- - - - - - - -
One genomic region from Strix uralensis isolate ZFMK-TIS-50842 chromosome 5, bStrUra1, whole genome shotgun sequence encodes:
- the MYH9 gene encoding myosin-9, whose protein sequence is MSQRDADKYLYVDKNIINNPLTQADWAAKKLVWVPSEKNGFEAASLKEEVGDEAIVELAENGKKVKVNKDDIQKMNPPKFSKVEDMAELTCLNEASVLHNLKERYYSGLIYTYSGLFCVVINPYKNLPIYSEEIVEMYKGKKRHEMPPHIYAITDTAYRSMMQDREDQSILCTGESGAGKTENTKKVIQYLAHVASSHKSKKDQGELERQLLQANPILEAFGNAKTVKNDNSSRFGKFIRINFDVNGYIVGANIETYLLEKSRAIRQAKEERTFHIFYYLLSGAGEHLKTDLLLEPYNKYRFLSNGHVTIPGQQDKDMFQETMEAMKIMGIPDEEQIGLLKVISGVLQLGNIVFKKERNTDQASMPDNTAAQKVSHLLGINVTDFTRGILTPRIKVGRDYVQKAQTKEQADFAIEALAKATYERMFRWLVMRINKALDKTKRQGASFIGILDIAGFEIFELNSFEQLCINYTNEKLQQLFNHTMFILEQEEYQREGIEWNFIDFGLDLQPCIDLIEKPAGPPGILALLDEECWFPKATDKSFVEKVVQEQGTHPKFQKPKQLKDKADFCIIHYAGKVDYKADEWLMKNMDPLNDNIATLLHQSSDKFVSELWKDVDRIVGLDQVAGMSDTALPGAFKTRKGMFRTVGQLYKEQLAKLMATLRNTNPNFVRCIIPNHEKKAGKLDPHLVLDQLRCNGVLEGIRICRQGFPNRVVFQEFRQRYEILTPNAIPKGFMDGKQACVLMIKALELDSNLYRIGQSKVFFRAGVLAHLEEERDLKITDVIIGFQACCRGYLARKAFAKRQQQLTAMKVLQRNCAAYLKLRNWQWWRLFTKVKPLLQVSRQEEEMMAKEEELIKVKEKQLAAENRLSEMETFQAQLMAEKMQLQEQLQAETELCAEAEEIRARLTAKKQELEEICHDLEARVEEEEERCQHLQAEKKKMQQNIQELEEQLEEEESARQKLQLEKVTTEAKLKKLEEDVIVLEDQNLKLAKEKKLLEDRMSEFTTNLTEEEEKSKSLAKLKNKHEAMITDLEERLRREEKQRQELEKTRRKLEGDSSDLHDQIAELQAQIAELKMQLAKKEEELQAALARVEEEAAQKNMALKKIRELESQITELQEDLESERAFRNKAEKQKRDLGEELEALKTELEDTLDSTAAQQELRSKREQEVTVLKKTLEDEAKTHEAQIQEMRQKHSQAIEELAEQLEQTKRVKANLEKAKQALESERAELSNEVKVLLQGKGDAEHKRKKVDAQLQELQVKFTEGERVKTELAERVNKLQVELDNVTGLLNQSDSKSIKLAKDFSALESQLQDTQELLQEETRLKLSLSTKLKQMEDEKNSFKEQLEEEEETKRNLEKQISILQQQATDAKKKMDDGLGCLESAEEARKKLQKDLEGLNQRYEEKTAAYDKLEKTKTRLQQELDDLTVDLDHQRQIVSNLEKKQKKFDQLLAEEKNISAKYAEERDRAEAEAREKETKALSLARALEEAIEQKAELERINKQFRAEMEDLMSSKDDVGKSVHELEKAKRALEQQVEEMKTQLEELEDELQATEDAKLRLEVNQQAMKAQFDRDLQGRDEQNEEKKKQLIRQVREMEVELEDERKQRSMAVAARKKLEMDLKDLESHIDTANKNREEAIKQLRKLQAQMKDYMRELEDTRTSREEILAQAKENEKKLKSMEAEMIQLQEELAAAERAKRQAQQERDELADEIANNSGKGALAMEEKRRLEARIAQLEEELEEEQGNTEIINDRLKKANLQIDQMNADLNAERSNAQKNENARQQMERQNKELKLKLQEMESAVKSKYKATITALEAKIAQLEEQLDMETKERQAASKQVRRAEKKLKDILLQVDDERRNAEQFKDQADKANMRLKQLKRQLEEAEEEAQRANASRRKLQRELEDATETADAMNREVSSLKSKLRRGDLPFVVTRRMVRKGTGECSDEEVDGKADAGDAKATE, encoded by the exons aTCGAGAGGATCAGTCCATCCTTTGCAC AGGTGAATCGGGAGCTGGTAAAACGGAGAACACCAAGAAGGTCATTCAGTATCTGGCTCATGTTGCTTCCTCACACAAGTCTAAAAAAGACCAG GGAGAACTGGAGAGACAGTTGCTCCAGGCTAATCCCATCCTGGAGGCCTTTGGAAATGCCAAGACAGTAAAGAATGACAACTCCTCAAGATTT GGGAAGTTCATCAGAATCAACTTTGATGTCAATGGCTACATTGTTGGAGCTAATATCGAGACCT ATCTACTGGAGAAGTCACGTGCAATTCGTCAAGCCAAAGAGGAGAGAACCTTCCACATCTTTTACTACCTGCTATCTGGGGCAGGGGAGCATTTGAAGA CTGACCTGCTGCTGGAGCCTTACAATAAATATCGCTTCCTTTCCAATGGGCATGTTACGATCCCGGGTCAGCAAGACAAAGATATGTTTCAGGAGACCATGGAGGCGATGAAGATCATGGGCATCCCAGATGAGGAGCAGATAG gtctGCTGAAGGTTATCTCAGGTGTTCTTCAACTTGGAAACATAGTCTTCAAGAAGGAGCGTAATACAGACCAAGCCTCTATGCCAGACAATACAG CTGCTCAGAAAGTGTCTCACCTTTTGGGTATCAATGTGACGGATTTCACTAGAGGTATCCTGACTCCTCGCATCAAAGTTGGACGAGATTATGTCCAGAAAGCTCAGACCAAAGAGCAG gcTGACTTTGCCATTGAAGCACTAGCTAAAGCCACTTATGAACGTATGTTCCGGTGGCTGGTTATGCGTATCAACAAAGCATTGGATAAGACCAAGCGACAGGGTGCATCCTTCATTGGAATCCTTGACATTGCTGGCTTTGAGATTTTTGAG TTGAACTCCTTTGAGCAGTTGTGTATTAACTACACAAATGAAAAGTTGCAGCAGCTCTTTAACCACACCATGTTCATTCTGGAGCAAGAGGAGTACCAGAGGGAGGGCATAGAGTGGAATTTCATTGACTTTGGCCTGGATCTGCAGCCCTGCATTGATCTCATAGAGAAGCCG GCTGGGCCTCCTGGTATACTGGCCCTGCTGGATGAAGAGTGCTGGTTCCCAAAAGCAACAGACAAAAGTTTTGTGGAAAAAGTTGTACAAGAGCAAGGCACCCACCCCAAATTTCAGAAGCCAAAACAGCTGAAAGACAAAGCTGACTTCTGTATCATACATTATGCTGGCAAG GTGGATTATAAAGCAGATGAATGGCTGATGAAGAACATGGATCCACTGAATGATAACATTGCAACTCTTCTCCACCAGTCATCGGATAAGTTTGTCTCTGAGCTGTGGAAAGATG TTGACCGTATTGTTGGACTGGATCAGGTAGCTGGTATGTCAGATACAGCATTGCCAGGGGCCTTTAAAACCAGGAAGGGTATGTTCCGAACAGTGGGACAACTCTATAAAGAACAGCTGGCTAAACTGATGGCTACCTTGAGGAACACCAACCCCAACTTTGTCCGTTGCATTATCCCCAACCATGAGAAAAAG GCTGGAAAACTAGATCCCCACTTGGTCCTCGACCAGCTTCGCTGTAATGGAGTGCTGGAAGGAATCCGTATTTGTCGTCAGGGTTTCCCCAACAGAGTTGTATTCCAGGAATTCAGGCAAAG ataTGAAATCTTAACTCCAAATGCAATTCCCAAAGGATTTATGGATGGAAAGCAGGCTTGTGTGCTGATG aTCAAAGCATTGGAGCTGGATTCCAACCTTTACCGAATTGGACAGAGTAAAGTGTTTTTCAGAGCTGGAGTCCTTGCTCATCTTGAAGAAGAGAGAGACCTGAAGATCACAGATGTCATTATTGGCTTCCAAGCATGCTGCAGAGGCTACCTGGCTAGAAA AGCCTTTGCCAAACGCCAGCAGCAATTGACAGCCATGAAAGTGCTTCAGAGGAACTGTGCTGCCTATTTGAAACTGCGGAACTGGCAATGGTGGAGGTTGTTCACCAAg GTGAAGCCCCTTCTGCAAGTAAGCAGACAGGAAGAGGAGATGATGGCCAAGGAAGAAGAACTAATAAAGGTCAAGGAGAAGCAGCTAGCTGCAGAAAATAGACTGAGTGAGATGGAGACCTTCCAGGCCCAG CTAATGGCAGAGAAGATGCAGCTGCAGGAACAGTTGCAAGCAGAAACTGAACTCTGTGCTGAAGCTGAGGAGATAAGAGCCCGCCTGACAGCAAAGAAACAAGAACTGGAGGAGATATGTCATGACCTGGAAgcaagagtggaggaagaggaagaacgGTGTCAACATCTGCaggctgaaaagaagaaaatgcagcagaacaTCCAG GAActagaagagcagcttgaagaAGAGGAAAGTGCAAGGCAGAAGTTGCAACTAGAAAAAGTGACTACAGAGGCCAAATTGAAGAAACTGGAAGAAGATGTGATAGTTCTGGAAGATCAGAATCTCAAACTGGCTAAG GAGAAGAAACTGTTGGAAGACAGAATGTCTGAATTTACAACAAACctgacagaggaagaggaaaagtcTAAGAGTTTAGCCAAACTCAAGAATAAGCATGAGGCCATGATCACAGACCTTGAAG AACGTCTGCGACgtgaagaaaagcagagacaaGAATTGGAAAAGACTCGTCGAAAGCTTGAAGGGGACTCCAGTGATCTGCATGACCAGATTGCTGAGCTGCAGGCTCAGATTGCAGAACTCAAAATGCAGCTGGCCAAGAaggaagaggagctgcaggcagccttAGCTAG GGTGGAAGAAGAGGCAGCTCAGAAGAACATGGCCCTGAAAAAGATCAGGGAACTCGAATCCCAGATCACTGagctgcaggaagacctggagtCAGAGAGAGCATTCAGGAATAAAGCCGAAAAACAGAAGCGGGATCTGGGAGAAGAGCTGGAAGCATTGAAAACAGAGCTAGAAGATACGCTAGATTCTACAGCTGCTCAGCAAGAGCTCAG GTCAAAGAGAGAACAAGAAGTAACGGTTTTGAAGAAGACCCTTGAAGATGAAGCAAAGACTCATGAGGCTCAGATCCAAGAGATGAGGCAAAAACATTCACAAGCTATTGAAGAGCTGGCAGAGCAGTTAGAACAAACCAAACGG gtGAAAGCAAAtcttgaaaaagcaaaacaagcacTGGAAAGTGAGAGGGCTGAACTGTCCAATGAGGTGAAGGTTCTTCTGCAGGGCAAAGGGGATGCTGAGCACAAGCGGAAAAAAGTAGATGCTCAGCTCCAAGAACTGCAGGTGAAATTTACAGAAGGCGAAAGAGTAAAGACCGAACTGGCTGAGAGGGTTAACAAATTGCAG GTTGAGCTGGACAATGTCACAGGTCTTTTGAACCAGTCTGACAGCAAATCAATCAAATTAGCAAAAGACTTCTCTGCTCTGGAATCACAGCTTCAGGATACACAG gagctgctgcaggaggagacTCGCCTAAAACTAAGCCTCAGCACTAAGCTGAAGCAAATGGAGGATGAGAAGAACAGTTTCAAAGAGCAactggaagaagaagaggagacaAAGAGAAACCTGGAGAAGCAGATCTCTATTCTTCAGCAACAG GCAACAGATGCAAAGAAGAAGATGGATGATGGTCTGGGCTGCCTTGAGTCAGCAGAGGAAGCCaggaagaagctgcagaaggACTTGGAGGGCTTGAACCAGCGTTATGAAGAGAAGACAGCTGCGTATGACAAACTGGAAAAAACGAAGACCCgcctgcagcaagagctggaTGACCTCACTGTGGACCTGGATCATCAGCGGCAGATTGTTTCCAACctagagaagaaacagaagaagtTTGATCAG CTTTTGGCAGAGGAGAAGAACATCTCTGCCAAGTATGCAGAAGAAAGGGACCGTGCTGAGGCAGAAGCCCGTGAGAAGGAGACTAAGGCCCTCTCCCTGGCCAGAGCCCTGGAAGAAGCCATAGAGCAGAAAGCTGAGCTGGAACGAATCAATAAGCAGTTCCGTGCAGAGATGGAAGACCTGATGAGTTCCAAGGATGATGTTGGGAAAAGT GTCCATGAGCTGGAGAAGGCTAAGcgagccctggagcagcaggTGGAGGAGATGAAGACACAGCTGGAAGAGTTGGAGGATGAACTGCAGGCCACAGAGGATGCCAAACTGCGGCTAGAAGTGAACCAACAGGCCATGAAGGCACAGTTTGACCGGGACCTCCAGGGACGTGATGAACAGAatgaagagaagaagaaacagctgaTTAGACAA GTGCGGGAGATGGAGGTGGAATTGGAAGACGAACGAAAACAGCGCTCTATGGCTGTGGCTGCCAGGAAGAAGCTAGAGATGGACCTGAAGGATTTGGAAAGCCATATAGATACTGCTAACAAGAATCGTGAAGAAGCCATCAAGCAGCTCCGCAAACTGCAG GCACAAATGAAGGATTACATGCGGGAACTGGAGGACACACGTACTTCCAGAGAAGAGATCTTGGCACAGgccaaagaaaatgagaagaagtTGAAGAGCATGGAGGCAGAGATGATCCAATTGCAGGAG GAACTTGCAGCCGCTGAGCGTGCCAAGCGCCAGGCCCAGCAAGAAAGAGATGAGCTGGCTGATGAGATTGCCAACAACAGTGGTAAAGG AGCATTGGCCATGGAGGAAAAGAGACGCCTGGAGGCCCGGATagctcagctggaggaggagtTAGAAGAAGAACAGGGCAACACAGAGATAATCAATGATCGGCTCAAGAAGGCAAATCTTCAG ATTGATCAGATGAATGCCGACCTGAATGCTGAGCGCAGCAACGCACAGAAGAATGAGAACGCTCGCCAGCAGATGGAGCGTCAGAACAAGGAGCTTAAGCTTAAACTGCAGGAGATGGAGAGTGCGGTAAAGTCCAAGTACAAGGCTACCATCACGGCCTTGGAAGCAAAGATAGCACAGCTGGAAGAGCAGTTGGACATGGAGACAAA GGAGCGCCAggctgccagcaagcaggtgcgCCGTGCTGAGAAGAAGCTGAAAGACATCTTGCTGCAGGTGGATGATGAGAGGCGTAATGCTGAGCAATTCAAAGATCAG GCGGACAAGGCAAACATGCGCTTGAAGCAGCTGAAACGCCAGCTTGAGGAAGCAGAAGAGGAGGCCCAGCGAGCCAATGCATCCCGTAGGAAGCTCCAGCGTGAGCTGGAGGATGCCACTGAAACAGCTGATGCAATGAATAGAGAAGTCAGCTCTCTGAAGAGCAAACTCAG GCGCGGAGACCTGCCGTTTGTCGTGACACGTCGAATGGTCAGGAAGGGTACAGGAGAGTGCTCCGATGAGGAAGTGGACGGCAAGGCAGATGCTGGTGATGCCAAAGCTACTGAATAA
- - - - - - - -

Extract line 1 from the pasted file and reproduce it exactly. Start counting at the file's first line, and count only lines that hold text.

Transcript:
One genomic region from Strix uralensis isolate ZFMK-TIS-50842 chromosome 5, bStrUra1, whole genome shotgun sequence encodes: